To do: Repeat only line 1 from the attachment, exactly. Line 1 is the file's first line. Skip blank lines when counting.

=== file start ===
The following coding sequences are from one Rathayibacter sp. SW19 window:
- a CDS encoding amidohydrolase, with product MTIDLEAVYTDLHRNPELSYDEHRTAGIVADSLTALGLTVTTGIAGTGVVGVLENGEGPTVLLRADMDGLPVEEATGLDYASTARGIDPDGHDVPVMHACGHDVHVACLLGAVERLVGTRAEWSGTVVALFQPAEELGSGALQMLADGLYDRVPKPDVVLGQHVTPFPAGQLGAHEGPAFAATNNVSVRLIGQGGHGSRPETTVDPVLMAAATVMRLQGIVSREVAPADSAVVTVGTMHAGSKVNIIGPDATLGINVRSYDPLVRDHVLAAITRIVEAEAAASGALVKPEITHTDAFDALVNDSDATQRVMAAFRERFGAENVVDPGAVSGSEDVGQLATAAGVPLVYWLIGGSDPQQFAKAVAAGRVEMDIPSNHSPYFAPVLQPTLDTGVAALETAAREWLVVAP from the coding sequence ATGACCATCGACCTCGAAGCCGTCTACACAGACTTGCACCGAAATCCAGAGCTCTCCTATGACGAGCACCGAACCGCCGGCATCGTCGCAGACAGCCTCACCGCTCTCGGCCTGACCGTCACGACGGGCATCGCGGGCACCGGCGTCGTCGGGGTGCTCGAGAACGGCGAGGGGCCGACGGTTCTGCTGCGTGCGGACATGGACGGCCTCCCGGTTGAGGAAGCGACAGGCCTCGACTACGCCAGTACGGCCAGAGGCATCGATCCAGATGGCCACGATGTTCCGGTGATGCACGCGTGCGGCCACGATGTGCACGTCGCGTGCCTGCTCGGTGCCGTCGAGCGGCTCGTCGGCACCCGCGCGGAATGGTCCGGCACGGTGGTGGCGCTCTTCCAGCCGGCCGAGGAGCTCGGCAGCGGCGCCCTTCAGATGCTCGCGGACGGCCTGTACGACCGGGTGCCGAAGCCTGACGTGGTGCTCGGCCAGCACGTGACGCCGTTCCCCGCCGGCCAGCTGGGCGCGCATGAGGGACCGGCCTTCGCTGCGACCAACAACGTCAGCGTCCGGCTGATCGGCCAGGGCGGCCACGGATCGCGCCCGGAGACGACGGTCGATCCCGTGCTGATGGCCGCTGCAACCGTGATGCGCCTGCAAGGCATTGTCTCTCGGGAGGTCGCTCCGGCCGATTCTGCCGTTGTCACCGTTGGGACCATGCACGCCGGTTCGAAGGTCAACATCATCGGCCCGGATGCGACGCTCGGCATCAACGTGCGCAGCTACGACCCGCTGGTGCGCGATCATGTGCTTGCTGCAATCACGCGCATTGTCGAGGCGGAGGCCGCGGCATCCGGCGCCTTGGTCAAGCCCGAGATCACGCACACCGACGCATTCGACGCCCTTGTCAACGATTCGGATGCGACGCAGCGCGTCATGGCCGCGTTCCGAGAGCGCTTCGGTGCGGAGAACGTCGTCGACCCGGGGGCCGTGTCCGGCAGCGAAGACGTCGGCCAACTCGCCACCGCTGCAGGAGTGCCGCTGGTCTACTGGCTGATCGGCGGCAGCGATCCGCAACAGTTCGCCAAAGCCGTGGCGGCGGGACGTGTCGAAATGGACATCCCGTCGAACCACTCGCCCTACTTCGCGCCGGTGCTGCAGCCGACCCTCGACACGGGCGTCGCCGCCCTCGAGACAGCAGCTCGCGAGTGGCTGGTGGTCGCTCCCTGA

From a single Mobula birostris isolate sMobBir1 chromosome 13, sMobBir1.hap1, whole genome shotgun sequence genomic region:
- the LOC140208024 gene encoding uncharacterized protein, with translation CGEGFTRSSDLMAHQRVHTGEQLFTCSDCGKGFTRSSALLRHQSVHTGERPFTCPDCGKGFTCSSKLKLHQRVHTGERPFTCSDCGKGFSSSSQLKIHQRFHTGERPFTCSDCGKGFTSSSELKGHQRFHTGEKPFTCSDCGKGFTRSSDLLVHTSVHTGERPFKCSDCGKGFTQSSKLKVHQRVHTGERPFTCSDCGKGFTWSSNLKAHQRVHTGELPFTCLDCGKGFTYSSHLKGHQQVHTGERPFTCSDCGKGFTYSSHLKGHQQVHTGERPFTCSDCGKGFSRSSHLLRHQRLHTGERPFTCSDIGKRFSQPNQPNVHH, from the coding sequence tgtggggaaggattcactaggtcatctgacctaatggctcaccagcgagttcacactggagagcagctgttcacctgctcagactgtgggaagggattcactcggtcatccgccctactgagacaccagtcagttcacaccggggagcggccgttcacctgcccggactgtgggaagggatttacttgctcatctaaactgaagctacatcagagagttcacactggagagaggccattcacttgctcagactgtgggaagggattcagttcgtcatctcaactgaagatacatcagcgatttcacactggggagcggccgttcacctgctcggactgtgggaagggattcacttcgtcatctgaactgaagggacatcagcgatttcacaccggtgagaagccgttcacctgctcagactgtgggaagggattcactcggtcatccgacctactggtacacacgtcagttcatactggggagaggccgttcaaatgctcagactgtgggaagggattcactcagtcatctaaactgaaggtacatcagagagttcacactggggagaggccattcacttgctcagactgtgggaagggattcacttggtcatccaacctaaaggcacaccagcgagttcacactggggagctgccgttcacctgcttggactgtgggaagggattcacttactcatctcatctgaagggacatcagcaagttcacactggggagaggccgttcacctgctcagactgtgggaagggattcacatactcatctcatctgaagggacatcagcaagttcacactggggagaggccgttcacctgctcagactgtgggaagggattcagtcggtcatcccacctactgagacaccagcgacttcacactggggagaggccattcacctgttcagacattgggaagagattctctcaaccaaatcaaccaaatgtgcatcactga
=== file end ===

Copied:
The following coding sequences are from one Rathayibacter sp. SW19 window: